Another caveat concerns generalizations that can be made about the effects of child care. Although the treatment took place in a full-time child care setting, the educational intervention was not typical of the early child care experience for most young children. Moreover, although the treatment and control groups differed by the fact that one received the systematic early treatment and the other did not, many children in the control group did experience out-of-home care before the age of 5. Different types were used by this group including relative care, family day care homes, and state-licensed center care, as determined by family circumstances. Thus, the group comparisons are between those who did and did not receive early educational intervention in a child care setting, not between those who did and did not experience out-of-home child care.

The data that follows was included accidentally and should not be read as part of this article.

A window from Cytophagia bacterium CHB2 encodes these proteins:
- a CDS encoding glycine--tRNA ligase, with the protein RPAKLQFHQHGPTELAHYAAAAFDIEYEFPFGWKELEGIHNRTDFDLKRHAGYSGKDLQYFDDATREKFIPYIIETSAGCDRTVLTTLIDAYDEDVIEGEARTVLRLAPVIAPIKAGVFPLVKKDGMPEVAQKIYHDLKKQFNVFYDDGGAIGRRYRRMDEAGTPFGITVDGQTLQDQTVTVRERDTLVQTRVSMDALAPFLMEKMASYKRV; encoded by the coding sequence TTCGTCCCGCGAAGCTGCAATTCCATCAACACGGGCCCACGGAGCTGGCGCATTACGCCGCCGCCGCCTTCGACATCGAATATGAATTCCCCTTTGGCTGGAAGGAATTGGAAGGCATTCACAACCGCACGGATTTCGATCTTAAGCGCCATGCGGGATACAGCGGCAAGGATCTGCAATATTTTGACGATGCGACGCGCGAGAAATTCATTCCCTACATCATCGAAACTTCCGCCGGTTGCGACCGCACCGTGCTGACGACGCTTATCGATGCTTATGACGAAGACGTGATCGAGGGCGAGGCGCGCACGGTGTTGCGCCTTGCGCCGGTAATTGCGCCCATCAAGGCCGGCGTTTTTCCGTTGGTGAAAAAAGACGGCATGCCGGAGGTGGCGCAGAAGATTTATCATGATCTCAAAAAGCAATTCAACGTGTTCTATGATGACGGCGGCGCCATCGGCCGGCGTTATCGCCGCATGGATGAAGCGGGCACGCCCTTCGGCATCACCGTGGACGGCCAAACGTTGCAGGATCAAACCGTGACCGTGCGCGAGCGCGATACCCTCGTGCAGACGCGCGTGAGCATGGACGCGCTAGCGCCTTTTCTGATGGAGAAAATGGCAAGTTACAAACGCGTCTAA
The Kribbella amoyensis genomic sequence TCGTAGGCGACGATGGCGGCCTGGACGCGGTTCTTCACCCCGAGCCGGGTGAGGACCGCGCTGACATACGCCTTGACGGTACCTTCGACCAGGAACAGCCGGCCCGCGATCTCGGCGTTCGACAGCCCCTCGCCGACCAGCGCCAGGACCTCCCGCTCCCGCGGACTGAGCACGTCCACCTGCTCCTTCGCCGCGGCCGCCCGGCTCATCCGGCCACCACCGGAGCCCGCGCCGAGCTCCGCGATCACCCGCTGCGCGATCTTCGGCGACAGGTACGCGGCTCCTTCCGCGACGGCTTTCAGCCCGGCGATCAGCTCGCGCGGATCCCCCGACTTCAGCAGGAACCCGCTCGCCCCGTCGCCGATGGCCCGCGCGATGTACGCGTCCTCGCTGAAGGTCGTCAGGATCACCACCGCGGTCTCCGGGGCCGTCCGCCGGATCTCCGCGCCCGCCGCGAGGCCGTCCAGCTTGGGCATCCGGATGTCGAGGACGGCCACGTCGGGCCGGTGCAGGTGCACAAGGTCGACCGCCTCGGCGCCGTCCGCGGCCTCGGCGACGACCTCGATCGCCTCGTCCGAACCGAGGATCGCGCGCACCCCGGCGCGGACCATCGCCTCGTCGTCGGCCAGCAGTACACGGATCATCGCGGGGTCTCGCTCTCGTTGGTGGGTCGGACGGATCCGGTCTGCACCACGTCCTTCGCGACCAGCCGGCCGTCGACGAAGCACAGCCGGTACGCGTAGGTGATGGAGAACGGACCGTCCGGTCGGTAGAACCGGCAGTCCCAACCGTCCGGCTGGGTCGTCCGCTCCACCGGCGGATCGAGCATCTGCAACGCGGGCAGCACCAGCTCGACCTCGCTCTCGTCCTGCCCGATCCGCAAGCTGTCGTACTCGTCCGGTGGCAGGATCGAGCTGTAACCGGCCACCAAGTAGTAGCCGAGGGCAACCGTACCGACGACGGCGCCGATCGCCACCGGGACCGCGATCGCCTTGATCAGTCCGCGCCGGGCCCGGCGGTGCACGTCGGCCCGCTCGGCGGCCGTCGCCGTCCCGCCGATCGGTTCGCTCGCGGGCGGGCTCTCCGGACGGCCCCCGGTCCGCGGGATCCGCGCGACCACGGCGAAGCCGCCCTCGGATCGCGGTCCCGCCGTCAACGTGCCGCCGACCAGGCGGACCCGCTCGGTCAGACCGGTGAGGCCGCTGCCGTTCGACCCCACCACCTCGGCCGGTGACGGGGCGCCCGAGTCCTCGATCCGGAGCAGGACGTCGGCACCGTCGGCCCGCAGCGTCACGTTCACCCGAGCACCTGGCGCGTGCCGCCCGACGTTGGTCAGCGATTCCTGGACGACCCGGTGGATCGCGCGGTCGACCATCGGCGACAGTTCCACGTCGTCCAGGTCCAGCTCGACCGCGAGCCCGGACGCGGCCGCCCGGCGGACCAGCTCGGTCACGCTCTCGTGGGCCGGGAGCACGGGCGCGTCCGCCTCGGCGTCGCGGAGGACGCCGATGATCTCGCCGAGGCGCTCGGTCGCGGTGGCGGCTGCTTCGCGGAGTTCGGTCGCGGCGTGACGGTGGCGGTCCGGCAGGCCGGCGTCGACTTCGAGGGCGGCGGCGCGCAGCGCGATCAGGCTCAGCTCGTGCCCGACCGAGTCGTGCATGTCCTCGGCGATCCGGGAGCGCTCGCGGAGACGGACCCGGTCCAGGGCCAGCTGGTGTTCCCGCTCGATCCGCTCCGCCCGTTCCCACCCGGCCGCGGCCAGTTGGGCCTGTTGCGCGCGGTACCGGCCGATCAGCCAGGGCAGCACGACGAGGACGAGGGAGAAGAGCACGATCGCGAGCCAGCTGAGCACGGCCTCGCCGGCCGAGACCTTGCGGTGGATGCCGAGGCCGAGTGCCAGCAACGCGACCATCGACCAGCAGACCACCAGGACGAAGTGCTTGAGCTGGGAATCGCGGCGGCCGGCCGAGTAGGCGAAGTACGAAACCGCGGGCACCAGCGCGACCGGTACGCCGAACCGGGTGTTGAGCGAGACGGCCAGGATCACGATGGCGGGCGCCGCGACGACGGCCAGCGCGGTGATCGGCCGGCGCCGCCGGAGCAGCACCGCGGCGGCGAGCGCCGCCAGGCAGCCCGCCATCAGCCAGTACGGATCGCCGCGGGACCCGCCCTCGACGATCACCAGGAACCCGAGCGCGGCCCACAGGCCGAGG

Despite the limitations, several strengths of this study increase confidence in the findings. These strengths include the study’s longitudinal nature which provided prospective data on early risk, and the very long span of time covered by the data collection, from birth to young adulthood. This permitted early risk to be summed across early childhood, capturing the natural variation that occurred within individual lives as experienced at the time. As noted by Gerard and Buehler (2004)